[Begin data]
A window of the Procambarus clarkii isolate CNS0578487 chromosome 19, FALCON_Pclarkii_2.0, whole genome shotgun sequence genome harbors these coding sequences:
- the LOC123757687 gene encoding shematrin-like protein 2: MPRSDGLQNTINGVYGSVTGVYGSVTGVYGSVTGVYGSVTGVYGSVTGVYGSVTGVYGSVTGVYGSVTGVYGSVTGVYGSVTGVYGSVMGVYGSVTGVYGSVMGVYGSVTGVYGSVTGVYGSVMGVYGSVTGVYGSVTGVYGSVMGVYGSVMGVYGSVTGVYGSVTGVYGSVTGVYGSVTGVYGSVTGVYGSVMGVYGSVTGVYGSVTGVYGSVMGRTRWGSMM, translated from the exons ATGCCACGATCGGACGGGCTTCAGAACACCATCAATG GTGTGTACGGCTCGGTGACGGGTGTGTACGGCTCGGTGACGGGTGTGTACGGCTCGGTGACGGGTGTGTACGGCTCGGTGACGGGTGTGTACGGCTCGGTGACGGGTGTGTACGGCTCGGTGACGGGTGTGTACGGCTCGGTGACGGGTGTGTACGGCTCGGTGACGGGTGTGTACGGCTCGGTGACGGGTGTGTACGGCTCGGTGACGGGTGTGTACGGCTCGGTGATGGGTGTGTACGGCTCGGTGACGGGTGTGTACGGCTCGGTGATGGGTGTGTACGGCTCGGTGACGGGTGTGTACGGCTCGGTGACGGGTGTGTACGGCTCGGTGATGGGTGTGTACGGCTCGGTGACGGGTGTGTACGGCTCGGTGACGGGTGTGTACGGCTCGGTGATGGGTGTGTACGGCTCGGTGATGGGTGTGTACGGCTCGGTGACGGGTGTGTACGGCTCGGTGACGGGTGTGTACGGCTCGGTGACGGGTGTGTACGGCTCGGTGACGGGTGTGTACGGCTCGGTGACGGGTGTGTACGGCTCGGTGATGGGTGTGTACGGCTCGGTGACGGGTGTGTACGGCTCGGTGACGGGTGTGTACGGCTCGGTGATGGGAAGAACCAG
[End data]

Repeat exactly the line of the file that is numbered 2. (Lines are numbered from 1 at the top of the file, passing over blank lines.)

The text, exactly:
- the LOC123757687 gene encoding shematrin-like protein 2: MPRSDGLQNTINGVYGSVTGVYGSVTGVYGSVTGVYGSVTGVYGSVTGVYGSVTGVYGSVTGVYGSVTGVYGSVTGVYGSVTGVYGSVMGVYGSVTGVYGSVMGVYGSVTGVYGSVTGVYGSVMGVYGSVTGVYGSVTGVYGSVMGVYGSVMGVYGSVTGVYGSVTGVYGSVTGVYGSVTGVYGSVTGVYGSVMGVYGSVTGVYGSVTGVYGSVMGRTRWGSMM, translated from the exons ATGCCACGATCGGACGGGCTTCAGAACACCATCAATG GTGTGTACGGCTCGGTGACGGGTGTGTACGGCTCGGTGACGGGTGTGTACGGCTCGGTGACGGGTGTGTACGGCTCGGTGACGGGTGTGTACGGCTCGGTGACGGGTGTGTACGGCTCGGTGACGGGTGTGTACGGCTCGGTGACGGGTGTGTACGGCTCGGTGACGGGTGTGTACGGCTCGGTGACGGGTGTGTACGGCTCGGTGACGGGTGTGTACGGCTCGGTGATGGGTGTGTACGGCTCGGTGACGGGTGTGTACGGCTCGGTGATGGGTGTGTACGGCTCGGTGACGGGTGTGTACGGCTCGGTGACGGGTGTGTACGGCTCGGTGATGGGTGTGTACGGCTCGGTGACGGGTGTGTACGGCTCGGTGACGGGTGTGTACGGCTCGGTGATGGGTGTGTACGGCTCGGTGATGGGTGTGTACGGCTCGGTGACGGGTGTGTACGGCTCGGTGACGGGTGTGTACGGCTCGGTGACGGGTGTGTACGGCTCGGTGACGGGTGTGTACGGCTCGGTGACGGGTGTGTACGGCTCGGTGATGGGTGTGTACGGCTCGGTGACGGGTGTGTACGGCTCGGTGACGGGTGTGTACGGCTCGGTGATGGGAAGAACCAG